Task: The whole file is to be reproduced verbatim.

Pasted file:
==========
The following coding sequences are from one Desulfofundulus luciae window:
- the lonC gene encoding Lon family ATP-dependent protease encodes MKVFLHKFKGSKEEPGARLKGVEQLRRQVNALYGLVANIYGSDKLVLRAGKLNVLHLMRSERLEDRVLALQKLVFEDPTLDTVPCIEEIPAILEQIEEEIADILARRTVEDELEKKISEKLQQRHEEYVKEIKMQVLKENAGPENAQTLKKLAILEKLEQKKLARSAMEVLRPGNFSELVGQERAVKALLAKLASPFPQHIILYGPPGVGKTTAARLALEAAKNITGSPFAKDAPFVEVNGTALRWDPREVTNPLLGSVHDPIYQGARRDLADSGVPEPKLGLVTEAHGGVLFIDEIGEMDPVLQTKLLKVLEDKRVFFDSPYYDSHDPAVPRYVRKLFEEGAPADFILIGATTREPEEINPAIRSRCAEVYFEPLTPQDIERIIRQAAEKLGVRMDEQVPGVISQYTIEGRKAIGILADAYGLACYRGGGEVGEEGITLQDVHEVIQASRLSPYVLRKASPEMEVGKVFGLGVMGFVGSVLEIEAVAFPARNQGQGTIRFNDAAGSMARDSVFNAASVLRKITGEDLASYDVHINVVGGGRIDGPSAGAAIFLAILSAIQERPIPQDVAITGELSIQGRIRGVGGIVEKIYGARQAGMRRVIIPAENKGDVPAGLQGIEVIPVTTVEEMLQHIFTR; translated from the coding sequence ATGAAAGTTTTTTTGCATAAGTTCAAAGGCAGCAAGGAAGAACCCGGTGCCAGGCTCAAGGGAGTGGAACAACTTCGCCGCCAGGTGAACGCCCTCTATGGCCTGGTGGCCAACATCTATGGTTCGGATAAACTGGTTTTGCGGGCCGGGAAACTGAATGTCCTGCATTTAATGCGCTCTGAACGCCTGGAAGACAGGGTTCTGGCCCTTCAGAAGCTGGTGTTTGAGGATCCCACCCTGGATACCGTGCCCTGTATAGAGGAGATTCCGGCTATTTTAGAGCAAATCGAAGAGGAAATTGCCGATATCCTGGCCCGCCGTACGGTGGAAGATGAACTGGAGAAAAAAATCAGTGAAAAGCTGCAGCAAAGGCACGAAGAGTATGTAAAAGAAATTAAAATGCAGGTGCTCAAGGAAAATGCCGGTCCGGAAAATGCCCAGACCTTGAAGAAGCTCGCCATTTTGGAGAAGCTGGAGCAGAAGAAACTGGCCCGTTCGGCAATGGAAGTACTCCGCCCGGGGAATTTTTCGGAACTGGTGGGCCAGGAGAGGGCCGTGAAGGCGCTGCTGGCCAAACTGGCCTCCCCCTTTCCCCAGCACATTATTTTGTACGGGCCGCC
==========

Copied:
The following coding sequences are from one Desulfofundulus luciae window:
- the lonC gene encoding Lon family ATP-dependent protease encodes MKVFLHKFKGSKEEPGARLKGVEQLRRQVNALYGLVANIYGSDKLVLRAGKLNVLHLMRSERLEDRVLALQKLVFEDPTLDTVPCIEEIPAILEQIEEEIADILARRTVEDELEKKISEKLQQRHEEYVKEIKMQVLKENAGPENAQTLKKLAILEKLEQKKLARSAMEVLRPGNFSELVGQERAVKALLAKLASPFPQHIILYGPPGVGKTTAARLALEAAKNITGSPFAKDAPFVEVNGTALRWDPREVTNPLLGSVHDPIYQGARRDLADSGVPEPKLGLVTEAHGGVLFIDEIGEMDPVLQTKLLKVLEDKRVFFDSPYYDSHDPAVPRYVRKLFEEGAPADFILIGATTREPEEINPAIRSRCAEVYFEPLTPQDIERIIRQAAEKLGVRMDEQVPGVISQYTIEGRKAIGILADAYGLACYRGGGEVGEEGITLQDVHEVIQASRLSPYVLRKASPEMEVGKVFGLGVMGFVGSVLEIEAVAFPARNQGQGTIRFNDAAGSMARDSVFNAASVLRKITGEDLASYDVHINVVGGGRIDGPSAGAAIFLAILSAIQERPIPQDVAITGELSIQGRIRGVGGIVEKIYGARQAGMRRVIIPAENKGDVPAGLQGIEVIPVTTVEEMLQHIFTR; translated from the coding sequence ATGAAAGTTTTTTTGCATAAGTTCAAAGGCAGCAAGGAAGAACCCGGTGCCAGGCTCAAGGGAGTGGAACAACTTCGCCGCCAGGTGAACGCCCTCTATGGCCTGGTGGCCAACATCTATGGTTCGGATAAACTGGTTTTGCGGGCCGGGAAACTGAATGTCCTGCATTTAATGCGCTCTGAACGCCTGGAAGACAGGGTTCTGGCCCTTCAGAAGCTGGTGTTTGAGGATCCCACCCTGGATACCGTGCCCTGTATAGAGGAGATTCCGGCTATTTTAGAGCAAATCGAAGAGGAAATTGCCGATATCCTGGCCCGCCGTACGGTGGAAGATGAACTGGAGAAAAAAATCAGTGAAAAGCTGCAGCAAAGGCACGAAGAGTATGTAAAAGAAATTAAAATGCAGGTGCTCAAGGAAAATGCCGGTCCGGAAAATGCCCAGACCTTGAAGAAGCTCGCCATTTTGGAGAAGCTGGAGCAGAAGAAACTGGCCCGTTCGGCAATGGAAGTACTCCGCCCGGGGAATTTTTCGGAACTGGTGGGCCAGGAGAGGGCCGTGAAGGCGCTGCTGGCCAAACTGGCCTCCCCCTTTCCCCAGCACATTATTTTGTACGGGCCGCC